Frozen watertanks or troughs can be the headace of any cold area farmer or even pet owner and getting scalded by boiling water is just as tiresome. So, we are going to go over some of the steps you can take to midigating the issue of water frezzeing and keeping the sledge hammer at bay. These are both low cost options as well as some of the more standard practices for many folks. The methods covered are based on essentially two theories of keeping water from freezing:
Theory 1 – Keep it moving/Use basic knowldege
As most of us know when water is moving it very often has a much harder time freezing and when it does, it is usally thin and easily broken. (With the exceptions of a few rivers here in Alaska) This is why methods of keeping things moving in the watertank can be a great way of ensuring access for livestock and animals.
A basketball, tennis ball, or other non-sinking object bobs and floats around in the water, agitating the surface and making it difficult for an ice skin to form over the top of the tank. Plus there’s an added benefit in really cold weather! If an ice skin does manage to form, the floating object creates a weak spot in the ice that your horse can more easily break by pushing down on the ball to create a drinking hole.
Be careful that the object you use isn’t imparting a funny flavor to the water or scaring your livestock away from drinking deeply. If you don’t see livestock comfortably approaching the trough, stay with them and use treats and kind words to show them that the new floating objects are safe to drink next to.
An old cowboy trick is to fill milk jugs, or other sealed plastic containers, with salt water and place a few in the stock tank. Saltwater has a lower freezing point than freshwater and tends to stay liquid even in the coldest weather.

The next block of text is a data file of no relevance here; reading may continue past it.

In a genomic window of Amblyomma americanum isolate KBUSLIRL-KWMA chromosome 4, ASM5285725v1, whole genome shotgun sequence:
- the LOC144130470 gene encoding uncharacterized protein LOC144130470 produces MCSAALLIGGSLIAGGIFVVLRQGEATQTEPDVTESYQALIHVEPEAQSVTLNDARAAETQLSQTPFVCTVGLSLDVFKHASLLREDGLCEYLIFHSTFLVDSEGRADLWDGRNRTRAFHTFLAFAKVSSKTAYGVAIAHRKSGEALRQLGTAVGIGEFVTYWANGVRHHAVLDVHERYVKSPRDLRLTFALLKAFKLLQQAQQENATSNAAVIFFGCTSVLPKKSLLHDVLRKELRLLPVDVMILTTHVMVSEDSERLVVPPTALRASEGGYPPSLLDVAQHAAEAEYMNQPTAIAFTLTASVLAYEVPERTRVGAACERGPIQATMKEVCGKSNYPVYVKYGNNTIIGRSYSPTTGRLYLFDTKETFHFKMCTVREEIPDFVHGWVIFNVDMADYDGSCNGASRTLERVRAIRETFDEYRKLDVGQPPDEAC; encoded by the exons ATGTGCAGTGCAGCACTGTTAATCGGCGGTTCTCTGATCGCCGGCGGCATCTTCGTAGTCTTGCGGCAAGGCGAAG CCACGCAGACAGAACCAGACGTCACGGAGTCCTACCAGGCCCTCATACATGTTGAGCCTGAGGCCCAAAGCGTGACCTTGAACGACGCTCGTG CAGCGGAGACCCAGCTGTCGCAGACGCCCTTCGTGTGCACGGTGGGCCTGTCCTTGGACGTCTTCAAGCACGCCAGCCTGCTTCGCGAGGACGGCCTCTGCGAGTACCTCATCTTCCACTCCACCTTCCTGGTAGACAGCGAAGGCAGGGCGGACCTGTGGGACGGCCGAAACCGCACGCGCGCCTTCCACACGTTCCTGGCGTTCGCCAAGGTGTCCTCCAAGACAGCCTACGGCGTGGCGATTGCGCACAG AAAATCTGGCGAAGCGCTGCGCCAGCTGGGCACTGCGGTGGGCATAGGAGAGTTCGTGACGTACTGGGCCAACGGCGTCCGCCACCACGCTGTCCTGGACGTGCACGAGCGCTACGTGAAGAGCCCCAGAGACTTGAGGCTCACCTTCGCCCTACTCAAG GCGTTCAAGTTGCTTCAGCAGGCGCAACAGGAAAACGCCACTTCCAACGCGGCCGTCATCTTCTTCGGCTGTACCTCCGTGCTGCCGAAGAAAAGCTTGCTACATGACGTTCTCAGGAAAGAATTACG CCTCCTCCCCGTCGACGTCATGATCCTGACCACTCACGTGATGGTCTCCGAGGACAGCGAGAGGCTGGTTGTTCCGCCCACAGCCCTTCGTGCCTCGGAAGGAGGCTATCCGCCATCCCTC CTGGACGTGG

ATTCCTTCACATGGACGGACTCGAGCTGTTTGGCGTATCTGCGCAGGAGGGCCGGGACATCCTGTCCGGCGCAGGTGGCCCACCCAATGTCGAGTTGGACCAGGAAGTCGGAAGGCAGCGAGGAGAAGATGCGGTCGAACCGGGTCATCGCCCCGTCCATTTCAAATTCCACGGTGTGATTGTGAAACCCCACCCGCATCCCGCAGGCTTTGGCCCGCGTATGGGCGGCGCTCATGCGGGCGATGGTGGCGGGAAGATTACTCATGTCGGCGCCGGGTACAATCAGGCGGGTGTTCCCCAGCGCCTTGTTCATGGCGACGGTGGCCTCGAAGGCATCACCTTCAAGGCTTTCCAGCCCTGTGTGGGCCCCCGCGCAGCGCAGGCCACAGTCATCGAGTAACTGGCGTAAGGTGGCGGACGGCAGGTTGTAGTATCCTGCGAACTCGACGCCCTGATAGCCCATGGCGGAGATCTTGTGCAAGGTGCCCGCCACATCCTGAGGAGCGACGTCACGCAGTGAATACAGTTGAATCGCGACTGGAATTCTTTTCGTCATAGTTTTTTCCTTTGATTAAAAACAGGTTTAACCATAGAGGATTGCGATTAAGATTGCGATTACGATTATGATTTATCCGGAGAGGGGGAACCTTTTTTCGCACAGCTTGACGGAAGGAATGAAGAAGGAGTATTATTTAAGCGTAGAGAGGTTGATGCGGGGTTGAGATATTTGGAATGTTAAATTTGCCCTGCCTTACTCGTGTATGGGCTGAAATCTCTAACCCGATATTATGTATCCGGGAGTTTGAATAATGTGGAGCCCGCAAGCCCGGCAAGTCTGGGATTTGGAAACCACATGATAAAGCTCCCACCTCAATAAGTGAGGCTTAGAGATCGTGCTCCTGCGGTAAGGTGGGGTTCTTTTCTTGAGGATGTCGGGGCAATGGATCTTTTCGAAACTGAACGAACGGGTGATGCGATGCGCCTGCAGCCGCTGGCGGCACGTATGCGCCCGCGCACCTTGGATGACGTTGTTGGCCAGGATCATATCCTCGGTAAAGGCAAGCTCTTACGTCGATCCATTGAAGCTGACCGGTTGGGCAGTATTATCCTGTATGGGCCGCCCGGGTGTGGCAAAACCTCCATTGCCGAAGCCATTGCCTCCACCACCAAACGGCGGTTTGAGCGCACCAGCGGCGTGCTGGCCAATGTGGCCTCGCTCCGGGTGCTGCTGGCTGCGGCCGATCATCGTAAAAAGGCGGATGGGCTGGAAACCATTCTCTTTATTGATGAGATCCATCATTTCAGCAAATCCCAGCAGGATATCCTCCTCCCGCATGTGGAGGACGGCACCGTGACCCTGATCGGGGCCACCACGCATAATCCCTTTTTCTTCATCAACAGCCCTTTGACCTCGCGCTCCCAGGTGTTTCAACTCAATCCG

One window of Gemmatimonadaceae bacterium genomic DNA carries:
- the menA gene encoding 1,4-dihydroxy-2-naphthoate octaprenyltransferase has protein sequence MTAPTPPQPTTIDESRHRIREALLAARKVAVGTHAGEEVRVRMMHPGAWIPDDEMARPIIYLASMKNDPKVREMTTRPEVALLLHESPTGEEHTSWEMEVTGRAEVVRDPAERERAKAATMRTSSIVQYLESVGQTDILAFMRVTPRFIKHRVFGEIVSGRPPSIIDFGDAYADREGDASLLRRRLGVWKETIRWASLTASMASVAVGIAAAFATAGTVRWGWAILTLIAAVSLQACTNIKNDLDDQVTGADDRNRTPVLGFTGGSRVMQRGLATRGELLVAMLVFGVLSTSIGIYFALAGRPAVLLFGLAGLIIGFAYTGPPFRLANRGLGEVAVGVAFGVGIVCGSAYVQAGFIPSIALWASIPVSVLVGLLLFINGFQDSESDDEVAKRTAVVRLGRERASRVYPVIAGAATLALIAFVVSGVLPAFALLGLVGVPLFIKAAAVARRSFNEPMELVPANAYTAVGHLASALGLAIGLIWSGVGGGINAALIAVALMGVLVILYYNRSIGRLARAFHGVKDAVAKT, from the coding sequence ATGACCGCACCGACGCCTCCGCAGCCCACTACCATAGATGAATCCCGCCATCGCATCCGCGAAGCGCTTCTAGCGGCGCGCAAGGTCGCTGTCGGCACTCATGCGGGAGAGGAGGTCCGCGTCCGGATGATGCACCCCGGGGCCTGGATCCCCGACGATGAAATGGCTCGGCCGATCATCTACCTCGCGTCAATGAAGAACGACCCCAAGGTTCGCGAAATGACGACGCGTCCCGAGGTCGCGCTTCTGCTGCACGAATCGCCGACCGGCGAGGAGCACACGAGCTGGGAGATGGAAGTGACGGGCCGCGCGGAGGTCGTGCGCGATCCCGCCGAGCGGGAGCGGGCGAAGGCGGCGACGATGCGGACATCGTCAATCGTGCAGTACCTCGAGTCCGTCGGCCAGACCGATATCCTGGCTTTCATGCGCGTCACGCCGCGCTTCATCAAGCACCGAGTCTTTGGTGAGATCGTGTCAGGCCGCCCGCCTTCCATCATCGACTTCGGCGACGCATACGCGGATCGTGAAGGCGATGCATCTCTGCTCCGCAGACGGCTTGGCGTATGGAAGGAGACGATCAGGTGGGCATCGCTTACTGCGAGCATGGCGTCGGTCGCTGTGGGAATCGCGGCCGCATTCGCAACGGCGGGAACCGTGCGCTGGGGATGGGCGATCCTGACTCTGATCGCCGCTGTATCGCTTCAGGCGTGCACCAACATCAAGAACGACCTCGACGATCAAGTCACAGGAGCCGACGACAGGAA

In fact a water to salt mixture of about 3:1 won’t freeze until around -5 Fahrenheit. That’s the cold! So a saltwater bottle can easily last all night in the single digits without freezing.
Purchase a water circulatory systems designed to keep water motion moving and circulating. Most of what you’ll find at your local farm store is run on batteries but you can also hook them up to solar power. This is can then paired with a good rubber tank that has thicker walls or having insolated walls.
A double walled storage container is a popular solution for increasing thermal insulation. Double walls are used in ice chests, thermoses, and even in our homes. Sandwiching insulating materials in between these 2 walls also add an extra level of protection. So why not use the same practice on your winter water troughs? Simply Place your water container within a slightly larger one and pack the empty space with animal safe insulative material…there is plenty around.
Wood shavings, hay, straw, and even manure can be used in between the double walls and provide your water with extra thermal protection. If your outside container is made of black rubber, even better. The black rubber will absorb solar heat and give you an added advantage over mother nature. Some livestock owners even use old tires to encase their waterers. Just make sure your insulative barrier does not prevent your animals from reaching the inner water trough.